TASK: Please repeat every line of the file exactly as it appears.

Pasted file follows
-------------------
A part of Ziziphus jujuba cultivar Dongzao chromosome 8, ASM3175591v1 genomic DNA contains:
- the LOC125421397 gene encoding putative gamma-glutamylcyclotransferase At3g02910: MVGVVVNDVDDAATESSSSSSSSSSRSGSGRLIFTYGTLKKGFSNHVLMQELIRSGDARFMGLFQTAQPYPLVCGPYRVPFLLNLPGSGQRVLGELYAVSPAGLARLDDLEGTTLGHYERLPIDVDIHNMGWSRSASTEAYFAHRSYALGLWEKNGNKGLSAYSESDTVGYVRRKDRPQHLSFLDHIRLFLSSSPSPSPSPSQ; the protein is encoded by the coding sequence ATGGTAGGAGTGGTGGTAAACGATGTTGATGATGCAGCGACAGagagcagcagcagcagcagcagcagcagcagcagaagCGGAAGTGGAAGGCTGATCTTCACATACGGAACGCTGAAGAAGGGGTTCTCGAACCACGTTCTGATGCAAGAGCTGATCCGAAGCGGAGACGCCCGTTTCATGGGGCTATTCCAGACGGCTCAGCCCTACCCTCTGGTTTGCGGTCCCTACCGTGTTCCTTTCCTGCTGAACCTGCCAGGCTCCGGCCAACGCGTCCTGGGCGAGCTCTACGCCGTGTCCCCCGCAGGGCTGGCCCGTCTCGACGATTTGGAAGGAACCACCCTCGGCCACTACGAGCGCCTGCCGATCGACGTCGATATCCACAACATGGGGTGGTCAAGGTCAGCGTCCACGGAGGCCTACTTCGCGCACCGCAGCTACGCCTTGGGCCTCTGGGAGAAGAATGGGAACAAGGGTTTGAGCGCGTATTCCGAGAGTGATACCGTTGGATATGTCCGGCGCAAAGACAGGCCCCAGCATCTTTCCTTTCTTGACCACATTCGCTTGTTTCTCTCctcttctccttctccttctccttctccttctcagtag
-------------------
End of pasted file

A part of Ziziphus jujuba cultivar Dongzao chromosome 8, ASM3175591v1 genomic DNA contains:
- the LOC125421397 gene encoding putative gamma-glutamylcyclotransferase At3g02910: MVGVVVNDVDDAATESSSSSSSSSSRSGSGRLIFTYGTLKKGFSNHVLMQELIRSGDARFMGLFQTAQPYPLVCGPYRVPFLLNLPGSGQRVLGELYAVSPAGLARLDDLEGTTLGHYERLPIDVDIHNMGWSRSASTEAYFAHRSYALGLWEKNGNKGLSAYSESDTVGYVRRKDRPQHLSFLDHIRLFLSSSPSPSPSPSQ; the protein is encoded by the coding sequence ATGGTAGGAGTGGTGGTAAACGATGTTGATGATGCAGCGACAGagagcagcagcagcagcagcagcagcagcagcagaagCGGAAGTGGAAGGCTGATCTTCACATACGGAACGCTGAAGAAGGGGTTCTCGAACCACGTTCTGATGCAAGAGCTGATCCGAAGCGGAGACGCCCGTTTCATGGGGCTATTCCAGACGGCTCAGCCCTACCCTCTGGTTTGCGGTCCCTACCGTGTTCCTTTCCTGCTGAACCTGCCAGGCTCCGGCCAACGCGTCCTGGGCGAGCTCTACGCCGTGTCCCCCGCAGGGCTGGCCCGTCTCGACGATTTGGAAGGAACCACCCTCGGCCACTACGAGCGCCTGCCGATCGACGTCGATATCCACAACATGGGGTGGTCAAGGTCAGCGTCCACGGAGGCCTACTTCGCGCACCGCAGCTACGCCTTGGGCCTCTGGGAGAAGAATGGGAACAAGGGTTTGAGCGCGTATTCCGAGAGTGATACCGTTGGATATGTCCGGCGCAAAGACAGGCCCCAGCATCTTTCCTTTCTTGACCACATTCGCTTGTTTCTCTCctcttctccttctccttctccttctccttctcagtag